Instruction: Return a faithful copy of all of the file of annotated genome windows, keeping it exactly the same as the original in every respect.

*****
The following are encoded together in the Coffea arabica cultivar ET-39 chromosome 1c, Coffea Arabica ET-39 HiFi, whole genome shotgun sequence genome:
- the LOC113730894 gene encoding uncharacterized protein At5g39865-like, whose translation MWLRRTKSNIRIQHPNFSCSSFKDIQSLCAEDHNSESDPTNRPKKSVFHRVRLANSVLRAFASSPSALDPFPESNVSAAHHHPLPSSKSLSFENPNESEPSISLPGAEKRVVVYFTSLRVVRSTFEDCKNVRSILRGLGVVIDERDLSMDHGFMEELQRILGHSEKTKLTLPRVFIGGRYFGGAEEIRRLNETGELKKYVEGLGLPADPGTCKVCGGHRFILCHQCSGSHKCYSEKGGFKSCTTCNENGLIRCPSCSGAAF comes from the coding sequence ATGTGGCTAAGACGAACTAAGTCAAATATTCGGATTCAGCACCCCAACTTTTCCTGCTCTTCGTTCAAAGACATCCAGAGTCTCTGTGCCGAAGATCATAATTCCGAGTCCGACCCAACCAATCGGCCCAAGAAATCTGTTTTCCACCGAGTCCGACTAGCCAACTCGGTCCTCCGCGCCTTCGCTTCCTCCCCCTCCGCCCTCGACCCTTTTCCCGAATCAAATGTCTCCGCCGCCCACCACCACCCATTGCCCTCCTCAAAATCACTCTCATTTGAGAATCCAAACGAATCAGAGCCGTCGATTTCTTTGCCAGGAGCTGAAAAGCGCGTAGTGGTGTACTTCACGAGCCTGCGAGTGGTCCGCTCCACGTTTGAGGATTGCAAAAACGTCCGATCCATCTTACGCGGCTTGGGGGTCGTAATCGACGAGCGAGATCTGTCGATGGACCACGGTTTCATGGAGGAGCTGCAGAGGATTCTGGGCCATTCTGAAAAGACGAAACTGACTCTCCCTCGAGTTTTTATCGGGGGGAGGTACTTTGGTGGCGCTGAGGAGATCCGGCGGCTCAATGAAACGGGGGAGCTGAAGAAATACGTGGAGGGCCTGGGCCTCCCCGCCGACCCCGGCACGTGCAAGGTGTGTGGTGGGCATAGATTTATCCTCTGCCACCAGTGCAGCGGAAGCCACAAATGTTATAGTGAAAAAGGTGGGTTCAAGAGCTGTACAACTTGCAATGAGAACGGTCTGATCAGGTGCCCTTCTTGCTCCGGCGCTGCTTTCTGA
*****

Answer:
The following are encoded together in the Coffea arabica cultivar ET-39 chromosome 1c, Coffea Arabica ET-39 HiFi, whole genome shotgun sequence genome:
- the LOC113730894 gene encoding uncharacterized protein At5g39865-like, whose translation MWLRRTKSNIRIQHPNFSCSSFKDIQSLCAEDHNSESDPTNRPKKSVFHRVRLANSVLRAFASSPSALDPFPESNVSAAHHHPLPSSKSLSFENPNESEPSISLPGAEKRVVVYFTSLRVVRSTFEDCKNVRSILRGLGVVIDERDLSMDHGFMEELQRILGHSEKTKLTLPRVFIGGRYFGGAEEIRRLNETGELKKYVEGLGLPADPGTCKVCGGHRFILCHQCSGSHKCYSEKGGFKSCTTCNENGLIRCPSCSGAAF comes from the coding sequence ATGTGGCTAAGACGAACTAAGTCAAATATTCGGATTCAGCACCCCAACTTTTCCTGCTCTTCGTTCAAAGACATCCAGAGTCTCTGTGCCGAAGATCATAATTCCGAGTCCGACCCAACCAATCGGCCCAAGAAATCTGTTTTCCACCGAGTCCGACTAGCCAACTCGGTCCTCCGCGCCTTCGCTTCCTCCCCCTCCGCCCTCGACCCTTTTCCCGAATCAAATGTCTCCGCCGCCCACCACCACCCATTGCCCTCCTCAAAATCACTCTCATTTGAGAATCCAAACGAATCAGAGCCGTCGATTTCTTTGCCAGGAGCTGAAAAGCGCGTAGTGGTGTACTTCACGAGCCTGCGAGTGGTCCGCTCCACGTTTGAGGATTGCAAAAACGTCCGATCCATCTTACGCGGCTTGGGGGTCGTAATCGACGAGCGAGATCTGTCGATGGACCACGGTTTCATGGAGGAGCTGCAGAGGATTCTGGGCCATTCTGAAAAGACGAAACTGACTCTCCCTCGAGTTTTTATCGGGGGGAGGTACTTTGGTGGCGCTGAGGAGATCCGGCGGCTCAATGAAACGGGGGAGCTGAAGAAATACGTGGAGGGCCTGGGCCTCCCCGCCGACCCCGGCACGTGCAAGGTGTGTGGTGGGCATAGATTTATCCTCTGCCACCAGTGCAGCGGAAGCCACAAATGTTATAGTGAAAAAGGTGGGTTCAAGAGCTGTACAACTTGCAATGAGAACGGTCTGATCAGGTGCCCTTCTTGCTCCGGCGCTGCTTTCTGA